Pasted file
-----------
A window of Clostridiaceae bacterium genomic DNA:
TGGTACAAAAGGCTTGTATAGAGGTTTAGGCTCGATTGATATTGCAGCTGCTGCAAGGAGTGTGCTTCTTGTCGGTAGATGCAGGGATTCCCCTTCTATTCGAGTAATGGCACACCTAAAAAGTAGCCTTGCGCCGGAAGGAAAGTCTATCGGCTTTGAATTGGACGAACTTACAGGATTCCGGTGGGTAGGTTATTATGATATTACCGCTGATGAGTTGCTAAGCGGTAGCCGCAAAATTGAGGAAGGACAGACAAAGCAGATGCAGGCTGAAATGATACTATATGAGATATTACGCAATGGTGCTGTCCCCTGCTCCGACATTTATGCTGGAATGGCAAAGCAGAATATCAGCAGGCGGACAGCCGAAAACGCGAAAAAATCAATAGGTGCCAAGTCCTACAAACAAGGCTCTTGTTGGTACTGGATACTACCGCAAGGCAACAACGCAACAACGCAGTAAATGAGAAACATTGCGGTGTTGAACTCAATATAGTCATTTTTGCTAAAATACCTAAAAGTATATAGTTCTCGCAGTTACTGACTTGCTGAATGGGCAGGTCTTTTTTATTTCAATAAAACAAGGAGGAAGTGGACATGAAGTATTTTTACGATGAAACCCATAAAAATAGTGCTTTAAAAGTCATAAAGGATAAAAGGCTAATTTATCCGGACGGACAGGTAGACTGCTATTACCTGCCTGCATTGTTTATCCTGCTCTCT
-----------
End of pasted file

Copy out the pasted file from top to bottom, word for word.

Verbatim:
A window of Clostridiaceae bacterium genomic DNA:
TGGTACAAAAGGCTTGTATAGAGGTTTAGGCTCGATTGATATTGCAGCTGCTGCAAGGAGTGTGCTTCTTGTCGGTAGATGCAGGGATTCCCCTTCTATTCGAGTAATGGCACACCTAAAAAGTAGCCTTGCGCCGGAAGGAAAGTCTATCGGCTTTGAATTGGACGAACTTACAGGATTCCGGTGGGTAGGTTATTATGATATTACCGCTGATGAGTTGCTAAGCGGTAGCCGCAAAATTGAGGAAGGACAGACAAAGCAGATGCAGGCTGAAATGATACTATATGAGATATTACGCAATGGTGCTGTCCCCTGCTCCGACATTTATGCTGGAATGGCAAAGCAGAATATCAGCAGGCGGACAGCCGAAAACGCGAAAAAATCAATAGGTGCCAAGTCCTACAAACAAGGCTCTTGTTGGTACTGGATACTACCGCAAGGCAACAACGCAACAACGCAGTAAATGAGAAACATTGCGGTGTTGAACTCAATATAGTCATTTTTGCTAAAATACCTAAAAGTATATAGTTCTCGCAGTTACTGACTTGCTGAATGGGCAGGTCTTTTTTATTTCAATAAAACAAGGAGGAAGTGGACATGAAGTATTTTTACGATGAAACCCATAAAAATAGTGCTTTAAAAGTCATAAAGGATAAAAGGCTAATTTATCCGGACGGACAGGTAGACTGCTATTACCTGCCTGCATTGTTTATCCTGCTCTCT